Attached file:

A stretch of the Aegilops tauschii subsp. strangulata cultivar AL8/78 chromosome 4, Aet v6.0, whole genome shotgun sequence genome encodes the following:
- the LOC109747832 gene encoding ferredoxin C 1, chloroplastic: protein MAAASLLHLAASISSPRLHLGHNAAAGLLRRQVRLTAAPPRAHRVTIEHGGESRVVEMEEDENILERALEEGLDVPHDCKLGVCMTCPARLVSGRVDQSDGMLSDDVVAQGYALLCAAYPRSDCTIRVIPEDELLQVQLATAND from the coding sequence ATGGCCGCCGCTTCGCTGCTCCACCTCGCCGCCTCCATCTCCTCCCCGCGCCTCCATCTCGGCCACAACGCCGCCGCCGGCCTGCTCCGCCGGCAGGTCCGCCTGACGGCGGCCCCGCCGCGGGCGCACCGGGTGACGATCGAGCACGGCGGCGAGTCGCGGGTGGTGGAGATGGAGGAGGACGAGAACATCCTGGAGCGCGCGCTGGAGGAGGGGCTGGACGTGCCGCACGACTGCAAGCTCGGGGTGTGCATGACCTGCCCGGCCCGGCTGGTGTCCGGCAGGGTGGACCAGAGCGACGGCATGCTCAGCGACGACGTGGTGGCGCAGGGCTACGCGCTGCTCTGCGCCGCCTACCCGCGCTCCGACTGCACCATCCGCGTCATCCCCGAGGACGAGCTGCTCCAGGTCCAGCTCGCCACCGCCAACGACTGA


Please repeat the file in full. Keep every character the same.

A stretch of the Aegilops tauschii subsp. strangulata cultivar AL8/78 chromosome 4, Aet v6.0, whole genome shotgun sequence genome encodes the following:
- the LOC109747832 gene encoding ferredoxin C 1, chloroplastic: protein MAAASLLHLAASISSPRLHLGHNAAAGLLRRQVRLTAAPPRAHRVTIEHGGESRVVEMEEDENILERALEEGLDVPHDCKLGVCMTCPARLVSGRVDQSDGMLSDDVVAQGYALLCAAYPRSDCTIRVIPEDELLQVQLATAND from the coding sequence ATGGCCGCCGCTTCGCTGCTCCACCTCGCCGCCTCCATCTCCTCCCCGCGCCTCCATCTCGGCCACAACGCCGCCGCCGGCCTGCTCCGCCGGCAGGTCCGCCTGACGGCGGCCCCGCCGCGGGCGCACCGGGTGACGATCGAGCACGGCGGCGAGTCGCGGGTGGTGGAGATGGAGGAGGACGAGAACATCCTGGAGCGCGCGCTGGAGGAGGGGCTGGACGTGCCGCACGACTGCAAGCTCGGGGTGTGCATGACCTGCCCGGCCCGGCTGGTGTCCGGCAGGGTGGACCAGAGCGACGGCATGCTCAGCGACGACGTGGTGGCGCAGGGCTACGCGCTGCTCTGCGCCGCCTACCCGCGCTCCGACTGCACCATCCGCGTCATCCCCGAGGACGAGCTGCTCCAGGTCCAGCTCGCCACCGCCAACGACTGA